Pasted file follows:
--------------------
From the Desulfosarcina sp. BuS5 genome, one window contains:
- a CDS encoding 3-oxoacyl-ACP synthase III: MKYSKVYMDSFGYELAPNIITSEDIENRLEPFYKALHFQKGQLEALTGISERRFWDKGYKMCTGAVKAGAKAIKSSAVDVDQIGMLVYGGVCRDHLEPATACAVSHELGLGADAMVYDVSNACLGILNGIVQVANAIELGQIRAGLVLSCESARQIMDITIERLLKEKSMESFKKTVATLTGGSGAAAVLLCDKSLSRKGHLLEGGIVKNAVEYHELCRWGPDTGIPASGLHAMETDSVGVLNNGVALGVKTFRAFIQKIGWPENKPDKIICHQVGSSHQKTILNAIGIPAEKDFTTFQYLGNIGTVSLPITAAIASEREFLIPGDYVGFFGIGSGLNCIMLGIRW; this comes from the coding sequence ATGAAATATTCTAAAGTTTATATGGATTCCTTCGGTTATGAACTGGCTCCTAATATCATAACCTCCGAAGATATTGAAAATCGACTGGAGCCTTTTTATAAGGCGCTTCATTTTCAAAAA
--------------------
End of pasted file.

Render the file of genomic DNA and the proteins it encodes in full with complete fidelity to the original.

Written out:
From the Desulfosarcina sp. BuS5 genome, one window contains:
- a CDS encoding 3-oxoacyl-ACP synthase III: MKYSKVYMDSFGYELAPNIITSEDIENRLEPFYKALHFQKGQLEALTGISERRFWDKGYKMCTGAVKAGAKAIKSSAVDVDQIGMLVYGGVCRDHLEPATACAVSHELGLGADAMVYDVSNACLGILNGIVQVANAIELGQIRAGLVLSCESARQIMDITIERLLKEKSMESFKKTVATLTGGSGAAAVLLCDKSLSRKGHLLEGGIVKNAVEYHELCRWGPDTGIPASGLHAMETDSVGVLNNGVALGVKTFRAFIQKIGWPENKPDKIICHQVGSSHQKTILNAIGIPAEKDFTTFQYLGNIGTVSLPITAAIASEREFLIPGDYVGFFGIGSGLNCIMLGIRW; this comes from the coding sequence ATGAAATATTCTAAAGTTTATATGGATTCCTTCGGTTATGAACTGGCTCCTAATATCATAACCTCCGAAGATATTGAAAATCGACTGGAGCCTTTTTATAAGGCGCTTCATTTTCAAAAA